Locavore Whips Up Commercial Kitchen for ‘Foodie Trailblazers’

Locavore works like a coworking space, where individuals or startups can rent space month-to-month but with commercial-grade appliances.

Locavore

Food entrepreneurs have a new commercial kitchen in Fort Worth where they can try their hand at mass producing their favorite recipes in a collaborative and supportive environment.

Locavore, or local foods, opened a few months ago on Hawthorne Avenue just south of downtown Fort Worth.

“Instead of making a dozen cookies at a time, they can make 15 dozen cookies in 10 minutes.”
Cortney Gumbleton

Co-owners Carlo Capua and Cortney Gumbleton said Locavore works like a coworking space, where individuals or startups can rent space month-to-month but with commercial grade appliances.

“Locavore is here to help food entrepreneurs scale their product,” Gumbleton said. “Folks who want more than just cooking at home. Instead of making a dozen cookies at a time, they can make 15 dozen cookies in 10 minutes.”

One day, Locavore could smell like fresh vegetarian desserts. Another day, there’s the smell of pulled pork for a catering job. Or, it could be fresh pies or salsa.

Locavore says it is a home for “foodie trailblazers.” [Photo by Jenny Reitz for Locavore]


Instead of hackathons and pitch competitions, Locavore hosts pop-up dinners, exclusive chef-driven events, and other chances for entrepreneurs to showcase their food. They’re able to host an indoor event in the dining room, or set up on the outdoor patio for food trucks.

“With the event space here, they’re not just stuck in the kitchen trying to find a consumer or client,” Capua said. “They can actually organize an event here. They can organize their own pop-up dinner. When we do a big event and we need a dessert course, instead of us making it, we’re going to ask one of our renters to do it.”

“We can move the needle from people having an idea to being profitable and making money.”
Carlo Capua

This solves one of the biggest problems food startups havefinding customers to test their creations. Restaurants have a high failure rate and many times the idea never gets off the ground. Locavore has a team of mentors who can share their experiences not just in the kitchen, but on the business side, too.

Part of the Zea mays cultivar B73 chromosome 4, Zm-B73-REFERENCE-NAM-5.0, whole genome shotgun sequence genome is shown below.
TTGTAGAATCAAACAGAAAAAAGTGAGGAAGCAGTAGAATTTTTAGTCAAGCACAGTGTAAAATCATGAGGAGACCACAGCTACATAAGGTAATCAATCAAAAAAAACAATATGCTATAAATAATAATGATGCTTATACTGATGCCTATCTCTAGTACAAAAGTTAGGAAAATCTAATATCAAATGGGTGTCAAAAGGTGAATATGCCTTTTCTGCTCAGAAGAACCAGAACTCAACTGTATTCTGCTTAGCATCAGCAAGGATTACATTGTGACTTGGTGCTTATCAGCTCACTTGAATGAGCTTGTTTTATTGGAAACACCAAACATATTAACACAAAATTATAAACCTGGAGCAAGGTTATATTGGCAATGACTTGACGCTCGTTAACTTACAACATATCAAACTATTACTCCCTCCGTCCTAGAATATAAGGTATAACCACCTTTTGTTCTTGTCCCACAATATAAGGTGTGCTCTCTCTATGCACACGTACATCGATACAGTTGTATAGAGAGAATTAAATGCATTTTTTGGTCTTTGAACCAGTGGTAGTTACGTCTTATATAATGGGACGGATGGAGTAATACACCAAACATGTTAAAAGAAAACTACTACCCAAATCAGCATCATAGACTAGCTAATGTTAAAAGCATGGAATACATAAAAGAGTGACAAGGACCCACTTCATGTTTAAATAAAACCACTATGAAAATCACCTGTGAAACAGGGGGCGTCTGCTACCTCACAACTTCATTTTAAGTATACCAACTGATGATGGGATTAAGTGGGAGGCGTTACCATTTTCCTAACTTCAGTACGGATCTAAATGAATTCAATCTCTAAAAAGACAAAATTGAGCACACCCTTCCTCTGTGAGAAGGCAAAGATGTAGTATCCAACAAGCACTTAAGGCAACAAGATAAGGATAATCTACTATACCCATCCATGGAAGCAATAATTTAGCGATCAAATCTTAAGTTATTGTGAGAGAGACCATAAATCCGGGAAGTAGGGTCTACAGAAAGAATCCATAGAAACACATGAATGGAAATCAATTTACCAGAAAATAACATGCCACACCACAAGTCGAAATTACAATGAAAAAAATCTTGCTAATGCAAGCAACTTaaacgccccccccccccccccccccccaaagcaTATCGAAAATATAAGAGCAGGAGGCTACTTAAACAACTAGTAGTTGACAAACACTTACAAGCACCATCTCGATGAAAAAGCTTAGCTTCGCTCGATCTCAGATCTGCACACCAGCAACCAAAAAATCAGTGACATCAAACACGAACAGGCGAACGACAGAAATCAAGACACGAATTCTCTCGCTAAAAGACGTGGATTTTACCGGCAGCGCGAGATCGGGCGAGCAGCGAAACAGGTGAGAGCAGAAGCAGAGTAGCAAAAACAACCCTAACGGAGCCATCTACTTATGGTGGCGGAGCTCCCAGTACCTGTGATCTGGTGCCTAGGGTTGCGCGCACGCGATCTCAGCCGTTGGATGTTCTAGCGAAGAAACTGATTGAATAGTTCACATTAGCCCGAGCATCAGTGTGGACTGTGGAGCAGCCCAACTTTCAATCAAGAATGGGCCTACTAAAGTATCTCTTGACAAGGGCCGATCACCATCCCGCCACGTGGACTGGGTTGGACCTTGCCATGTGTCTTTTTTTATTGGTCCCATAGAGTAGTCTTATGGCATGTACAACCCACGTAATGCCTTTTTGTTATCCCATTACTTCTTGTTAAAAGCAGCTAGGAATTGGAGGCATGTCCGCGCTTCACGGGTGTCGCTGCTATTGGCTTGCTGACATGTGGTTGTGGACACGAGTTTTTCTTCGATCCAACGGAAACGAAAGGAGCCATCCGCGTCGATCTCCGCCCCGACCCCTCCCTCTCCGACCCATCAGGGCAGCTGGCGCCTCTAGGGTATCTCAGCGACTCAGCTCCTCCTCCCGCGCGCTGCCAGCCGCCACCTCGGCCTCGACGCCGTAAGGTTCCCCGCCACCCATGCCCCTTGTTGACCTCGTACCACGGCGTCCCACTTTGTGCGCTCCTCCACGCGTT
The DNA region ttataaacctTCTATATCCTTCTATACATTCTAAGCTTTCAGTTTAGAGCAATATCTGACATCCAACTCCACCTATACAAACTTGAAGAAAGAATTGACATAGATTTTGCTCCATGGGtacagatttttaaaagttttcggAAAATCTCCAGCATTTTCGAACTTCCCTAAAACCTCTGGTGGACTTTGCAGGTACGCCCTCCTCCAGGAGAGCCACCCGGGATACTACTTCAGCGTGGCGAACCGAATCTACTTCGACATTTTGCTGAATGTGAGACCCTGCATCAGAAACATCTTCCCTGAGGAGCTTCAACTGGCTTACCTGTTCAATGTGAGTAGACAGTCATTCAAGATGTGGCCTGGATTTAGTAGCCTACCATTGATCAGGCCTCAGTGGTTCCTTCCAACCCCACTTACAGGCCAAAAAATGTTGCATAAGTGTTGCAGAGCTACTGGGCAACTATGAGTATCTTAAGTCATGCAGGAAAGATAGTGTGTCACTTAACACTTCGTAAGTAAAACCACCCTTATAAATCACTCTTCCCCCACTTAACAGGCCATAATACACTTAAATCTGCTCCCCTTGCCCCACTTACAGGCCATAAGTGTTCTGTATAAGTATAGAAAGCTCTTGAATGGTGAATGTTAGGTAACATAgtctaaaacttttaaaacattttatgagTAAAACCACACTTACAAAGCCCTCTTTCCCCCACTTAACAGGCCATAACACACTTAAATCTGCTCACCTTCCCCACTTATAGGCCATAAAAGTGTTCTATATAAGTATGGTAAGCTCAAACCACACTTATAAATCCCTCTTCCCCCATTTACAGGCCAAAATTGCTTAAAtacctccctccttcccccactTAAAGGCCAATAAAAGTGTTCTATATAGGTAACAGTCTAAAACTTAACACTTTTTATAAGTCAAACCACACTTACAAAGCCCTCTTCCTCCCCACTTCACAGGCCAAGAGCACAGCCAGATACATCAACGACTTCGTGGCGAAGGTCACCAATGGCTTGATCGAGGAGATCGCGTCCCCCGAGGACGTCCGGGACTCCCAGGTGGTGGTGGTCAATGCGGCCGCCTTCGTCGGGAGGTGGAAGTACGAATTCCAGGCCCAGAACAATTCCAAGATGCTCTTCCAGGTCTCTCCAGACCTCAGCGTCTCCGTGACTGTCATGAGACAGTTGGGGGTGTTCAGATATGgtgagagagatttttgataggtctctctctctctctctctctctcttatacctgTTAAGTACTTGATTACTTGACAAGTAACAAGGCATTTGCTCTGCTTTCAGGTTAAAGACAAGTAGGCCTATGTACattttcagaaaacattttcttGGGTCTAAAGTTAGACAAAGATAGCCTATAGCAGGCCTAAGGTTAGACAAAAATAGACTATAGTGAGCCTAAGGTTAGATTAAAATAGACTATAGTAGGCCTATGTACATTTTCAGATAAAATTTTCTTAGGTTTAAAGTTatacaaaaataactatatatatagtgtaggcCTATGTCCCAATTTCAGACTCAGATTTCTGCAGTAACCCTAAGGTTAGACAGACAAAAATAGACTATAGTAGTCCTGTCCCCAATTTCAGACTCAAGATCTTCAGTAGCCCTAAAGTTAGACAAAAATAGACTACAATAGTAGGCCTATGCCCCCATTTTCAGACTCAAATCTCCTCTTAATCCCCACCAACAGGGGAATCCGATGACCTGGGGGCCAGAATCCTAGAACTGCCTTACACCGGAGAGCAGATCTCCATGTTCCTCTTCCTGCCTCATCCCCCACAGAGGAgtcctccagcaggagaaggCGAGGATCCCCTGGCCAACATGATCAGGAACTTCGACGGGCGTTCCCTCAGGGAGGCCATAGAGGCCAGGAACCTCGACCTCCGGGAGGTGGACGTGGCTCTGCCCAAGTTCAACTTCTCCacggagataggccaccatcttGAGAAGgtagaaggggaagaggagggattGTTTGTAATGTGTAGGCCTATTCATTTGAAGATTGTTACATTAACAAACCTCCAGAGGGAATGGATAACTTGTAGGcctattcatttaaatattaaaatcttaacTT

“We can move the needle from people having an idea to being profitable and making money,” Capua said. “We give a natural pipeline straight from the kitchen to the dining room.”

Once word about Locavore got out, the phone started ringing off the hook. Some dreamed of opening a brick-and-mortar restaurant, while others wanted to go the consumer packaged goods route by selling into grocery stores.

“By the 21st day, we’d signed our last renter here,” Capua said. “We’re full. There’s not enough hours in the day to accommodate everybody who has needs.”

Locavore

Locavore operates from its facility on Hawthorne Avenue just south of downtown Fort Worth. [Photo by Jenny Reitz for Locavore]


Spiral Diner moved its baking operations from the Fort Worth restaurant on Magnolia Avenue to Locavore and will be the anchor tenant.

“Our stores are high volume and low space,” said Lindsey Akey, owner of the Spiral Diner in Fort Worth. “Right now, we’re primarily just baking here. But to be able to move that somewhere off-site is helpful to the store and the bakers. It was a no-brainer once we saw it.”

WHERE THE LOCAVORE IDEA CAME FROM

A few years ago, Gumbleton sold her house in Fort Worth and moved to Azle so she would have enough land to raise 50 free-range chickens. She started selling the fresh eggs to restaurants in downtown Fort Worth. Then, she got the idea to sell fresh jellies and jams.

But she needed a commercial kitchen to do it on a massive scale.

“I couldn’t really find anything locally that met all of my needs,” she said.

“We said, ‘One day when we have our own kitchen, we’re going to be that resource we wish we had when we started.’”
Carlo Capua

That’s when she met Capua, who is also the co-owner and general manager for Z’s Cafe & Catering in Fort Worth.  

“We decided to join forces and create a home for foodie trailblazers, food entrepreneurs,” Gumbleton said.

For Capua, this fulfills a dream he had since he and his mother started Z’s Cafe a decade ago.

“There was no such thing as a rent-by-the-hour commercial kitchen. We had a hard time finding a place,” Capua said. “We said, ‘One day when we have our own kitchen, we’re going to be that resource we wish we had when we started.’”

Locavore

A kitchen at Locavore in Fort Worth. [Photo by Nicholas Sakelaris]

NEED TO KNOW

The Locavore hosted a launch party on Aug. 23 at the space on 715 Hawthorne Ave. in Fort Worth, as well as  its first Bite Club event on Aug. 31, a pop-up dinner that featured a four-course meal from chef Andrew Dilda. The Bite Club will feature food from Locavore entrepreneurs.

Locavore is BYOB.

Get on the list.
Dallas Innovates, every day.

Sign up to keep your eye on what’s new and next in Dallas-Fort Worth, every day.

One quick signup, and you’re done.

View previous emails.

Related Posts

Comments are closed.